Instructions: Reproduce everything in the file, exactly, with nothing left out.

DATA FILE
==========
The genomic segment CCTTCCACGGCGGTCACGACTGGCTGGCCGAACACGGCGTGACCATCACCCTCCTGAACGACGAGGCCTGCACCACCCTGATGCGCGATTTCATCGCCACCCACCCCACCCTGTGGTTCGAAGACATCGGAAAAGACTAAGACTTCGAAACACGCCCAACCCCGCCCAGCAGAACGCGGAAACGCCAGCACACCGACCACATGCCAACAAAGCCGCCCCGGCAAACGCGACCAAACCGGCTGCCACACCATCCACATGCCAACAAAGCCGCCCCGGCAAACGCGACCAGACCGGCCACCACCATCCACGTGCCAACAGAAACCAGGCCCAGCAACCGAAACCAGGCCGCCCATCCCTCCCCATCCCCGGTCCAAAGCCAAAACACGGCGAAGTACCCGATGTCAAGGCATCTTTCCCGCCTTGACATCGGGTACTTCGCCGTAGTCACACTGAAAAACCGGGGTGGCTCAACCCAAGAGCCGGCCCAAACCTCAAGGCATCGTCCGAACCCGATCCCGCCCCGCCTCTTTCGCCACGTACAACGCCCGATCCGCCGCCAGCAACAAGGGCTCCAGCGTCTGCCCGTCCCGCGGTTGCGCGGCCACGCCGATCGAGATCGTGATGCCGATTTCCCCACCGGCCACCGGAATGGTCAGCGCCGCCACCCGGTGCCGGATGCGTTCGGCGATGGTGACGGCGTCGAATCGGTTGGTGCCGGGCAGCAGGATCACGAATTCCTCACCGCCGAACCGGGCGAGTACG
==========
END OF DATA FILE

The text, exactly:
The genomic segment CCTTCCACGGCGGTCACGACTGGCTGGCCGAACACGGCGTGACCATCACCCTCCTGAACGACGAGGCCTGCACCACCCTGATGCGCGATTTCATCGCCACCCACCCCACCCTGTGGTTCGAAGACATCGGAAAAGACTAAGACTTCGAAACACGCCCAACCCCGCCCAGCAGAACGCGGAAACGCCAGCACACCGACCACATGCCAACAAAGCCGCCCCGGCAAACGCGACCAAACCGGCTGCCACACCATCCACATGCCAACAAAGCCGCCCCGGCAAACGCGACCAGACCGGCCACCACCATCCACGTGCCAACAGAAACCAGGCCCAGCAACCGAAACCAGGCCGCCCATCCCTCCCCATCCCCGGTCCAAAGCCAAAACACGGCGAAGTACCCGATGTCAAGGCATCTTTCCCGCCTTGACATCGGGTACTTCGCCGTAGTCACACTGAAAAACCGGGGTGGCTCAACCCAAGAGCCGGCCCAAACCTCAAGGCATCGTCCGAACCCGATCCCGCCCCGCCTCTTTCGCCACGTACAACGCCCGATCCGCCGCCAGCAACAAGGGCTCCAGCGTCTGCCCGTCCCGCGGTTGCGCGGCCACGCCGATCGAGATCGTGATGCCGATTTCCCCACCGGCCACCGGAATGGTCAGCGCCGCCACCCGGTGCCGGATGCGTTCGGCGATGGTGACGGCGTCGAATCGGTTGGTGCCGGGCAGCAGGATCACGAATTCCTCACCGCCGAACCGGGCGAGTACG